5 -reductase and thus conversion of testosterone to the active dihydrotestosterone. Because of this, all progestins are expected to have salutary effects on androgen-related conditions such as acne (see Chap. 17, Acne). DOSAGE Since their initial development, COCs now contain markedly reduced amounts of estrogen and progestin. As a result, because most adverse effects are dose related, side effects have similarly decreased with modern pill dosages. For most, the lowest acceptable dose is governed by the ability to prevent unacceptable breakthrough bleeding. Although daily estrogen content varies from 20 to 50 g of ethinyl estradiol, most pills contain 35 g or less (see Table 5-3). The amount of progestin can be varied in two ways: (1) progestin dose remains constant during the cycle— monophasic pills, and (2) progestin—and in some, estrogen—dosage varies during the cycle—biphasic and triphasic pills. Ideally, women should start COCs on the first day of a menstrual cycle, in which case an additional contraceptive method is unnecessary. A more traditional schedule—the Sunday start—requires pill initiation on the first Sunday following menstruation onset. This schedule necessitates use of an additional method for 1 week to ensure that conception does not occur. Alternatively, immediate initiation of COCs, regardless of menses, has been shown to be safe and to improve short-term continuation rates (Westhoff, 2007). To obtain maximum protection and promote regular use, most suppliers offer dispensers that provide 21 sequential 7
color-coded tablets containing hormones, followed by seven inert tablets of another color. It is important for maximum contraceptive efficacy that each woman adopt an effective scheme for assuring dailyâ€”or nightlyâ€”self-administration. If one dose is missed, conception is unlikely with higherdose monophasic estrogen and progestin pills. When this is recognized, a woman may choose to double that day's dose to minimize breakthrough bleeding. The remainder of the pill pack is completed with one pill taken daily. If several doses are missed or lower-dose pills are used, the next dose is doubled and an effective barrier technique is added for the subsequent 7 days. The remainder of the pill pack is completed with one pill taken daily. Alternatively, a new pack can be started with a barrier method as additional contraception for a week. If withdrawal bleeding does not follow during the week of placebo pills, a woman should continue the pills but seek medical attention to exclude pregnancy. PHASIC PILLS These preparations were developed in an effort to reduce the amount of total progestin per cycle without sacrificing contraceptive efficacy or cycle control. The reduction is achieved by beginning with a low dose of progestin, and increasing it later in the contraceptive cycle. Theoretically, the lower total dose should result in a reduction in progestin-attributable metabolic changes and adverse side effects. The estrogen dose may be kept constant, or it also may be increased later in the cycle. In all such preparations, however, estrogens are kept between 20 and 40 g of ethinyl estradiol (see Table 5-3). Despite the cited advantages, both theoretical and actual, 8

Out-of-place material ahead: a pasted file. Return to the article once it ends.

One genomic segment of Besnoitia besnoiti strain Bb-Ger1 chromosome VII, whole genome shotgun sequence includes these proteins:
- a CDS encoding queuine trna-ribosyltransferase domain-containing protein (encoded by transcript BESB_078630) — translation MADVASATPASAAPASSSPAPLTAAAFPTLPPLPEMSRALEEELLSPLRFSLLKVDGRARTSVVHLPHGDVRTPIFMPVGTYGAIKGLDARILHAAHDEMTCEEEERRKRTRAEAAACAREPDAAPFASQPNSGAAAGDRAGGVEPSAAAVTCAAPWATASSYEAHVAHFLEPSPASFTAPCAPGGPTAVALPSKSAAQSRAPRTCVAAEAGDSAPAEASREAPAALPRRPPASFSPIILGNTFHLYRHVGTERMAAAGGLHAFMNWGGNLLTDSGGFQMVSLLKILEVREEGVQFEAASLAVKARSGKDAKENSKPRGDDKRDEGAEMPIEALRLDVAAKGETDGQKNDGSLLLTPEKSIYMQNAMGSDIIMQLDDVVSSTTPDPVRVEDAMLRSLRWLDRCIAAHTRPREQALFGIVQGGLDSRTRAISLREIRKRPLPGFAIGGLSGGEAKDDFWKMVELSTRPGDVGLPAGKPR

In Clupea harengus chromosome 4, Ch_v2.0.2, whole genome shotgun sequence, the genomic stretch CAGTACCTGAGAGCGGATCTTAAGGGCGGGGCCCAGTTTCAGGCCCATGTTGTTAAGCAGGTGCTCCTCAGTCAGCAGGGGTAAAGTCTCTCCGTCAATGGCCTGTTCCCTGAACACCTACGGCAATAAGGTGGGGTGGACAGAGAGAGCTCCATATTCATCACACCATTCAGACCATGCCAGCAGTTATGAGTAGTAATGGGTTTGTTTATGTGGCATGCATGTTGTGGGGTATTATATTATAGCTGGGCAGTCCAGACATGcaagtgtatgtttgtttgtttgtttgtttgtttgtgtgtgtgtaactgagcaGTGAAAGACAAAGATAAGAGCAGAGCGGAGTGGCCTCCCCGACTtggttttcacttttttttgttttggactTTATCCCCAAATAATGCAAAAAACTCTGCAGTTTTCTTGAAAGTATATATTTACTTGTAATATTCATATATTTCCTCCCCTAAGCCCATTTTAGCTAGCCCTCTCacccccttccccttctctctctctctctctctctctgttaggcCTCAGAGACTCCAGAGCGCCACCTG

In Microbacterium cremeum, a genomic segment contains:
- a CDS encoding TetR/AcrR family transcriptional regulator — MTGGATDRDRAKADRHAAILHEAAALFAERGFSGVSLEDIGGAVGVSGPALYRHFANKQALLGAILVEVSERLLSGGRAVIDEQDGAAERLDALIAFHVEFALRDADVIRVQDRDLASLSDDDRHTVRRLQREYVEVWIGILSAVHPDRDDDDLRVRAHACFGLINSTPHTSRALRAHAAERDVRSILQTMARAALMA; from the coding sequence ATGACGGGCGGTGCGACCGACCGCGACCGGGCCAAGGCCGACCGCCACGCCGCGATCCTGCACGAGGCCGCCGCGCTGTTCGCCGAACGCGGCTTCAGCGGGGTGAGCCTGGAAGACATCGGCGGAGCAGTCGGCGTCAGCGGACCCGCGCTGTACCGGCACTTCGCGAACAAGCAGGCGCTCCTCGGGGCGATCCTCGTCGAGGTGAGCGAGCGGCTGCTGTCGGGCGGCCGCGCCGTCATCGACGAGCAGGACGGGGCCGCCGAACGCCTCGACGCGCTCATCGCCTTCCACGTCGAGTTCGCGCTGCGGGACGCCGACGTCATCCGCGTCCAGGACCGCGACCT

there are distinct disadvantages to triphasic formulations. These include confusion due to multicolored pills and breakthrough bleeding or spotting, which likely is increased compared with monophasic pills (Woods, 1992). DRUG INTERACTIONS Oral contraceptives interfere with the actions of some drugs (Table 5-4). Conversely, some drugs decrease the contraceptive effectiveness of COCs (Table 5-5). Phenytoin and rifampin are believed to increase breakthrough bleeding and reduce contraceptive effectiveness of pills containing less than 50 g of ethinyl estradiol (Hatcher, 1998). Many antiretrovirals decrease contraceptive efficacy, therefore barrier contraceptive methods are recommended (University of California at San Francisco, 2005). Although package inserts for some broad-spectrum antibiotics such as ampicillin and tetracycline warn that they may reduce the efficacy of oral contraceptives, this likely is not true. Any decreased efficacy is related to underlying associated gastrointestinal symptoms, such as vomiting or diarrhea, which can decrease absorption. Another agent, vitamin C, competes for active sulfate in the intestinal wall and increases the bioavailability of ethinyl estradiol. Thus, erratic use of vitamin C can result in breakthrough bleeding (Kubba, 1993).